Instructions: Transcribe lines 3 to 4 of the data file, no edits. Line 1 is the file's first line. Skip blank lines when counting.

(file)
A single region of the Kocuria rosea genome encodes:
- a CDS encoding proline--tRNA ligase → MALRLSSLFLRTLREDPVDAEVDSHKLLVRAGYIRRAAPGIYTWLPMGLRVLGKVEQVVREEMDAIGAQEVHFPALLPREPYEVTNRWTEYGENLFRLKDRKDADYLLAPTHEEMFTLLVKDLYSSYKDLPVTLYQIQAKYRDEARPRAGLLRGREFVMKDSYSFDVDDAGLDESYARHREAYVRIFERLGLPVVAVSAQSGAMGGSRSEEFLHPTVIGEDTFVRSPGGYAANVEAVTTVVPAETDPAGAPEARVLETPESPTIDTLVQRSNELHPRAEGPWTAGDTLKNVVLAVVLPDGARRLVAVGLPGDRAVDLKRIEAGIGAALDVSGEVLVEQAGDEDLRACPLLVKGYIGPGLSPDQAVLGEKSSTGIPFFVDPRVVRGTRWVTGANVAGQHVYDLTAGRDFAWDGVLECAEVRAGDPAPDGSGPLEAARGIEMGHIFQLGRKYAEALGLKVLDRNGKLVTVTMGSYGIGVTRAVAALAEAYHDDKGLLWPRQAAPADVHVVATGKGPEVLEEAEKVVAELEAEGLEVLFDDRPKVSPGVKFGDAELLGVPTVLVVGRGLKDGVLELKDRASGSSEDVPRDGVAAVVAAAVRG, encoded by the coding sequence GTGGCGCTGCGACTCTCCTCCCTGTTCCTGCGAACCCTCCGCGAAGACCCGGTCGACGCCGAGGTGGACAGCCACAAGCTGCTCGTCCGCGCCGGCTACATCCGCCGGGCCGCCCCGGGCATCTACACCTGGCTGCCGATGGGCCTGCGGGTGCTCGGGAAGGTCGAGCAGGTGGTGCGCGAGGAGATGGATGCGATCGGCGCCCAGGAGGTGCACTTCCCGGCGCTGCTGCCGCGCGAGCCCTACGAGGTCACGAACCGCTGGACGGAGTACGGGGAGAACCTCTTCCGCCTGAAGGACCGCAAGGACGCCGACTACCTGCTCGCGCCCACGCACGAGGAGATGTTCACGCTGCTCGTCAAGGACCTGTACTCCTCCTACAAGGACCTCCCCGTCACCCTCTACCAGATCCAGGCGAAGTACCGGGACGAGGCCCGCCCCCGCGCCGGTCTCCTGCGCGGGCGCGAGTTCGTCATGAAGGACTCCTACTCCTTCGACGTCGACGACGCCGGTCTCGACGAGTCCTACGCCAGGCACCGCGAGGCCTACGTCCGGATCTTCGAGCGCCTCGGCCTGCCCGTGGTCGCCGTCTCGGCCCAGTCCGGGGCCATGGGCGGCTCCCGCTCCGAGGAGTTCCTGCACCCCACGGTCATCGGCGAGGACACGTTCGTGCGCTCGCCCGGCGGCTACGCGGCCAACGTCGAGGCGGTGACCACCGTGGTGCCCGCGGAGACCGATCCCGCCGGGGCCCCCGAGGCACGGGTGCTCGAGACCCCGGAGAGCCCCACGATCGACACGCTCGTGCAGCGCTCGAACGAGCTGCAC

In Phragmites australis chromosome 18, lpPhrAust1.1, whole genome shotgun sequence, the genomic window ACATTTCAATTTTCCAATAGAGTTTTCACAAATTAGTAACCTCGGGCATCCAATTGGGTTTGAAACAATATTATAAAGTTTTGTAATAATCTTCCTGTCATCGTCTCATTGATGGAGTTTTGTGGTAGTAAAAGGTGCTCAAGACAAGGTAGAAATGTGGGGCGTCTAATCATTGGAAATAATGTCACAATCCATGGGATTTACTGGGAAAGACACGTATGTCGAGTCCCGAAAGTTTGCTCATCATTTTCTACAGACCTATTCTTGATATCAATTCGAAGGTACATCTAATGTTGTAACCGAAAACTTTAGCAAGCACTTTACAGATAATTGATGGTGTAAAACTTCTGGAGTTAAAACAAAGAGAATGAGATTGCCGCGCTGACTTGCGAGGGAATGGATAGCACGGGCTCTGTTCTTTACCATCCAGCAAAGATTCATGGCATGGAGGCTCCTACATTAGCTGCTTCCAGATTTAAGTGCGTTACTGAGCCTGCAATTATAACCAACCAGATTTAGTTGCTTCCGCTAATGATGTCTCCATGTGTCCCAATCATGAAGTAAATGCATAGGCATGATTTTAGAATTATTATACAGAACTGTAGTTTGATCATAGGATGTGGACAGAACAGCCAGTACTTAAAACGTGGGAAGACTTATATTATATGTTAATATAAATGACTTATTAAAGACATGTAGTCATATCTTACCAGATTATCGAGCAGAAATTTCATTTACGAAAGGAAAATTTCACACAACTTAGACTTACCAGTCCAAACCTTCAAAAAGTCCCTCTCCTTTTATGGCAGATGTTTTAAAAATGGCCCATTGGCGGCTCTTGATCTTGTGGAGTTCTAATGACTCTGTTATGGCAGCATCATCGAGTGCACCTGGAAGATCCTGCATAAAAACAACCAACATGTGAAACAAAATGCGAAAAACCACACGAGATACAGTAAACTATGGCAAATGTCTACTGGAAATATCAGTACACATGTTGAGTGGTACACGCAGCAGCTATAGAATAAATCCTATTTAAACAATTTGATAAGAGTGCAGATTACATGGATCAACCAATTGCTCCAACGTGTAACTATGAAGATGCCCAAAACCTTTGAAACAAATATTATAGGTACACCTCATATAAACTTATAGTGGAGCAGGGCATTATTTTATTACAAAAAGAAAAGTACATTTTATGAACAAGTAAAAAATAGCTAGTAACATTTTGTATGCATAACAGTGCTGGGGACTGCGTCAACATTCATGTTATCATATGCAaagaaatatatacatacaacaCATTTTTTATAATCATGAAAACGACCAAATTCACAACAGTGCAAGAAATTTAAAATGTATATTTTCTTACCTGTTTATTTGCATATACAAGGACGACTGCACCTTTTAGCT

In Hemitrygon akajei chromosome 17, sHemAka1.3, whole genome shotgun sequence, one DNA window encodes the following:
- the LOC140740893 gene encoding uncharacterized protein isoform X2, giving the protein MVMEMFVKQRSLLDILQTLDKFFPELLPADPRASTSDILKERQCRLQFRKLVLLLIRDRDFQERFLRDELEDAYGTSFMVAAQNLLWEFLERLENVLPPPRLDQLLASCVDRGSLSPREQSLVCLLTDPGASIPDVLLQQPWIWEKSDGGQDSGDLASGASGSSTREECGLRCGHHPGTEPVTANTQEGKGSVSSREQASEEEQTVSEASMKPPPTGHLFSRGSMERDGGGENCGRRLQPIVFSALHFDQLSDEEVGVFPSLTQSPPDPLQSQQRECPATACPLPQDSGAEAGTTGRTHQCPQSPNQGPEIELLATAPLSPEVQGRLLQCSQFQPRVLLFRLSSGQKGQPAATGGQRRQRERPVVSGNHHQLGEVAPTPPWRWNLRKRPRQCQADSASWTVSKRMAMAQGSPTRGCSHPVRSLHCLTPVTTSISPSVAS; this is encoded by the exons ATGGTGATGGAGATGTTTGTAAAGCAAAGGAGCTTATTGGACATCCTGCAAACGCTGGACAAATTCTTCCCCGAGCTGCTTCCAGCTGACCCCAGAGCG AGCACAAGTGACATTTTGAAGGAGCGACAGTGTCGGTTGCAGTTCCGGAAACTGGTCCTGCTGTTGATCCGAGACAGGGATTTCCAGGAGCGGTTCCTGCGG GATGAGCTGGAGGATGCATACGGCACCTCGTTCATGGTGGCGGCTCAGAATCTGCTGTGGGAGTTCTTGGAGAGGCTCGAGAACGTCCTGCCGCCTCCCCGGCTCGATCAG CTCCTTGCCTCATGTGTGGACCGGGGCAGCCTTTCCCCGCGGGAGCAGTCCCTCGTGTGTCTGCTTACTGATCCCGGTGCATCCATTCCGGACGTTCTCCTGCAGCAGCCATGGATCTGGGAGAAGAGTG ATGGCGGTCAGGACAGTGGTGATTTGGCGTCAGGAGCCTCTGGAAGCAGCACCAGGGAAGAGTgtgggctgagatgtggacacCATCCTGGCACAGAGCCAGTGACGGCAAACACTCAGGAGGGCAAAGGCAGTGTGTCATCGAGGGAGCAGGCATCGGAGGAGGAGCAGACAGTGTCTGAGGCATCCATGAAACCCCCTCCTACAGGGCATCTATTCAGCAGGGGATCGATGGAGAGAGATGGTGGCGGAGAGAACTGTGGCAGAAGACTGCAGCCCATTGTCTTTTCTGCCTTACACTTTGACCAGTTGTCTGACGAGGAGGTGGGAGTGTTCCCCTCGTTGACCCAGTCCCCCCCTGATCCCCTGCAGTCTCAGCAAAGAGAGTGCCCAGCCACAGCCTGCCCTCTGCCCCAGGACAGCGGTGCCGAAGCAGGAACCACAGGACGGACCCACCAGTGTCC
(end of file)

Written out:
In Phragmites australis chromosome 18, lpPhrAust1.1, whole genome shotgun sequence, the genomic window ACATTTCAATTTTCCAATAGAGTTTTCACAAATTAGTAACCTCGGGCATCCAATTGGGTTTGAAACAATATTATAAAGTTTTGTAATAATCTTCCTGTCATCGTCTCATTGATGGAGTTTTGTGGTAGTAAAAGGTGCTCAAGACAAGGTAGAAATGTGGGGCGTCTAATCATTGGAAATAATGTCACAATCCATGGGATTTACTGGGAAAGACACGTATGTCGAGTCCCGAAAGTTTGCTCATCATTTTCTACAGACCTATTCTTGATATCAATTCGAAGGTACATCTAATGTTGTAACCGAAAACTTTAGCAAGCACTTTACAGATAATTGATGGTGTAAAACTTCTGGAGTTAAAACAAAGAGAATGAGATTGCCGCGCTGACTTGCGAGGGAATGGATAGCACGGGCTCTGTTCTTTACCATCCAGCAAAGATTCATGGCATGGAGGCTCCTACATTAGCTGCTTCCAGATTTAAGTGCGTTACTGAGCCTGCAATTATAACCAACCAGATTTAGTTGCTTCCGCTAATGATGTCTCCATGTGTCCCAATCATGAAGTAAATGCATAGGCATGATTTTAGAATTATTATACAGAACTGTAGTTTGATCATAGGATGTGGACAGAACAGCCAGTACTTAAAACGTGGGAAGACTTATATTATATGTTAATATAAATGACTTATTAAAGACATGTAGTCATATCTTACCAGATTATCGAGCAGAAATTTCATTTACGAAAGGAAAATTTCACACAACTTAGACTTACCAGTCCAAACCTTCAAAAAGTCCCTCTCCTTTTATGGCAGATGTTTTAAAAATGGCCCATTGGCGGCTCTTGATCTTGTGGAGTTCTAATGACTCTGTTATGGCAGCATCATCGAGTGCACCTGGAAGATCCTGCATAAAAACAACCAACATGTGAAACAAAATGCGAAAAACCACACGAGATACAGTAAACTATGGCAAATGTCTACTGGAAATATCAGTACACATGTTGAGTGGTACACGCAGCAGCTATAGAATAAATCCTATTTAAACAATTTGATAAGAGTGCAGATTACATGGATCAACCAATTGCTCCAACGTGTAACTATGAAGATGCCCAAAACCTTTGAAACAAATATTATAGGTACACCTCATATAAACTTATAGTGGAGCAGGGCATTATTTTATTACAAAAAGAAAAGTACATTTTATGAACAAGTAAAAAATAGCTAGTAACATTTTGTATGCATAACAGTGCTGGGGACTGCGTCAACATTCATGTTATCATATGCAaagaaatatatacatacaacaCATTTTTTATAATCATGAAAACGACCAAATTCACAACAGTGCAAGAAATTTAAAATGTATATTTTCTTACCTGTTTATTTGCATATACAAGGACGACTGCACCTTTTAGCT

In Hemitrygon akajei chromosome 17, sHemAka1.3, whole genome shotgun sequence, one DNA window encodes the following: